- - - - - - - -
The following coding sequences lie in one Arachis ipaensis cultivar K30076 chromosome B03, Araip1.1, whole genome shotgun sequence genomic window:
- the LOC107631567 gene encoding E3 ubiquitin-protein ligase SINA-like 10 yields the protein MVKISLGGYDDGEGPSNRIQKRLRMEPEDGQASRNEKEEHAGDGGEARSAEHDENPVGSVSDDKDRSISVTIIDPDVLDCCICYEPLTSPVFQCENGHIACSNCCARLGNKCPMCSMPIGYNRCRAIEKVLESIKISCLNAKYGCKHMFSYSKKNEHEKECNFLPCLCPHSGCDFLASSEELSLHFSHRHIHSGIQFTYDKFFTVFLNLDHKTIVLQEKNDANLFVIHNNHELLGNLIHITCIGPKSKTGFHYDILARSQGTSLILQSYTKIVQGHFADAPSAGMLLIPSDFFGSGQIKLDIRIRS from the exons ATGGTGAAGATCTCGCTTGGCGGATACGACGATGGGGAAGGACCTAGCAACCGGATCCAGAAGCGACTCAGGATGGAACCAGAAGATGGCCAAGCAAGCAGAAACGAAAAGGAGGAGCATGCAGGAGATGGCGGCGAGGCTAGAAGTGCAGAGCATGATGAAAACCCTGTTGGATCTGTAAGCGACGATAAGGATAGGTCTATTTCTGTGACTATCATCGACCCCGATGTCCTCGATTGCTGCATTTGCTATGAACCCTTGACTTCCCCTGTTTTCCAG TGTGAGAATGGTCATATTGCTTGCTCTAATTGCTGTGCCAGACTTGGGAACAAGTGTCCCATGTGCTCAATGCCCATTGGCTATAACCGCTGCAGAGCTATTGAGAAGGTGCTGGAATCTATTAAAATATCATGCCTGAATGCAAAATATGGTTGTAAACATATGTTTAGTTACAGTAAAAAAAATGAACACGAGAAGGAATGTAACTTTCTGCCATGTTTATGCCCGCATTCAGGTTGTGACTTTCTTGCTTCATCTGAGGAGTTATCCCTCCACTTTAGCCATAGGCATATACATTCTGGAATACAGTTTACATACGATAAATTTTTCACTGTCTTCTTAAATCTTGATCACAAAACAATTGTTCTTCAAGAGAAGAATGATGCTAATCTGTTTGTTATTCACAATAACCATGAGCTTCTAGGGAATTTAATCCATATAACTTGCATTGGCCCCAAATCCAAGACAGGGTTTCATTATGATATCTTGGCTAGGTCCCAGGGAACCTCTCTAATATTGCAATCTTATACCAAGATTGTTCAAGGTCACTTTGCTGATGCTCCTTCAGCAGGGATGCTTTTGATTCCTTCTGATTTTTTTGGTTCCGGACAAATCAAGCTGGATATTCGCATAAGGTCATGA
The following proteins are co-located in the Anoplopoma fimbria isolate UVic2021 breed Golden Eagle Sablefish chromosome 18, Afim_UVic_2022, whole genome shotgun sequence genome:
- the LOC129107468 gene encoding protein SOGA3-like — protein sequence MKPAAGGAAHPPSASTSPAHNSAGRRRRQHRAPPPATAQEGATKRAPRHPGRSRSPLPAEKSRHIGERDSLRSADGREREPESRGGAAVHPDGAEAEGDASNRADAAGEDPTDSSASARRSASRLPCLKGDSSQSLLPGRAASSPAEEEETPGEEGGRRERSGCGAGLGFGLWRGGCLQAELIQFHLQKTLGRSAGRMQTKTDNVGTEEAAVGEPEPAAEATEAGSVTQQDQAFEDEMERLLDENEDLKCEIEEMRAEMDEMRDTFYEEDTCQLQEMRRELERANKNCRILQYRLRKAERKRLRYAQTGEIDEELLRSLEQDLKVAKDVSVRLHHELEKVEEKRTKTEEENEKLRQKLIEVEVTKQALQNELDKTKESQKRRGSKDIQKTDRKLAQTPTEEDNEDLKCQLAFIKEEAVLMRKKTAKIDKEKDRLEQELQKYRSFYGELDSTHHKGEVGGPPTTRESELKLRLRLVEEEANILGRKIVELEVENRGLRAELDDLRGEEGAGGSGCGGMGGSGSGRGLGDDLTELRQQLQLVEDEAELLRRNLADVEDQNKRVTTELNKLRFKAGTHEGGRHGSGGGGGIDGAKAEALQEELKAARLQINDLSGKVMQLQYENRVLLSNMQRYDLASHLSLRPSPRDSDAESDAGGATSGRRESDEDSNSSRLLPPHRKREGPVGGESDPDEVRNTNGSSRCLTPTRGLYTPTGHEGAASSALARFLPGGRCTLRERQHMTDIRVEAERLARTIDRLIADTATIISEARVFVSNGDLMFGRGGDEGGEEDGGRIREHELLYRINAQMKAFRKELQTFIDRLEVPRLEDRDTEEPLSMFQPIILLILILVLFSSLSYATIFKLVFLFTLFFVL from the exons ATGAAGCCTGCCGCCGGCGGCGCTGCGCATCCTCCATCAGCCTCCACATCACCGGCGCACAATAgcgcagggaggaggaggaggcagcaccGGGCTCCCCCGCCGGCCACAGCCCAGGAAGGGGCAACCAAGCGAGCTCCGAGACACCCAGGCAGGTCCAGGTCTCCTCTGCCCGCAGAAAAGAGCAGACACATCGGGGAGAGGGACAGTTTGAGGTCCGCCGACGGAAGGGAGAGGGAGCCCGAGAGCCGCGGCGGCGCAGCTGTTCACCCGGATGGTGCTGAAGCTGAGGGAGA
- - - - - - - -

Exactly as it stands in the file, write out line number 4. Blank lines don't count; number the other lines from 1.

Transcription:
- the LOC129107468 gene encoding protein SOGA3-like — protein sequence MKPAAGGAAHPPSASTSPAHNSAGRRRRQHRAPPPATAQEGATKRAPRHPGRSRSPLPAEKSRHIGERDSLRSADGREREPESRGGAAVHPDGAEAEGDASNRADAAGEDPTDSSASARRSASRLPCLKGDSSQSLLPGRAASSPAEEEETPGEEGGRRERSGCGAGLGFGLWRGGCLQAELIQFHLQKTLGRSAGRMQTKTDNVGTEEAAVGEPEPAAEATEAGSVTQQDQAFEDEMERLLDENEDLKCEIEEMRAEMDEMRDTFYEEDTCQLQEMRRELERANKNCRILQYRLRKAERKRLRYAQTGEIDEELLRSLEQDLKVAKDVSVRLHHELEKVEEKRTKTEEENEKLRQKLIEVEVTKQALQNELDKTKESQKRRGSKDIQKTDRKLAQTPTEEDNEDLKCQLAFIKEEAVLMRKKTAKIDKEKDRLEQELQKYRSFYGELDSTHHKGEVGGPPTTRESELKLRLRLVEEEANILGRKIVELEVENRGLRAELDDLRGEEGAGGSGCGGMGGSGSGRGLGDDLTELRQQLQLVEDEAELLRRNLADVEDQNKRVTTELNKLRFKAGTHEGGRHGSGGGGGIDGAKAEALQEELKAARLQINDLSGKVMQLQYENRVLLSNMQRYDLASHLSLRPSPRDSDAESDAGGATSGRRESDEDSNSSRLLPPHRKREGPVGGESDPDEVRNTNGSSRCLTPTRGLYTPTGHEGAASSALARFLPGGRCTLRERQHMTDIRVEAERLARTIDRLIADTATIISEARVFVSNGDLMFGRGGDEGGEEDGGRIREHELLYRINAQMKAFRKELQTFIDRLEVPRLEDRDTEEPLSMFQPIILLILILVLFSSLSYATIFKLVFLFTLFFVL from the exons ATGAAGCCTGCCGCCGGCGGCGCTGCGCATCCTCCATCAGCCTCCACATCACCGGCGCACAATAgcgcagggaggaggaggaggcagcaccGGGCTCCCCCGCCGGCCACAGCCCAGGAAGGGGCAACCAAGCGAGCTCCGAGACACCCAGGCAGGTCCAGGTCTCCTCTGCCCGCAGAAAAGAGCAGACACATCGGGGAGAGGGACAGTTTGAGGTCCGCCGACGGAAGGGAGAGGGAGCCCGAGAGCCGCGGCGGCGCAGCTGTTCACCCGGATGGTGCTGAAGCTGAGGGAGA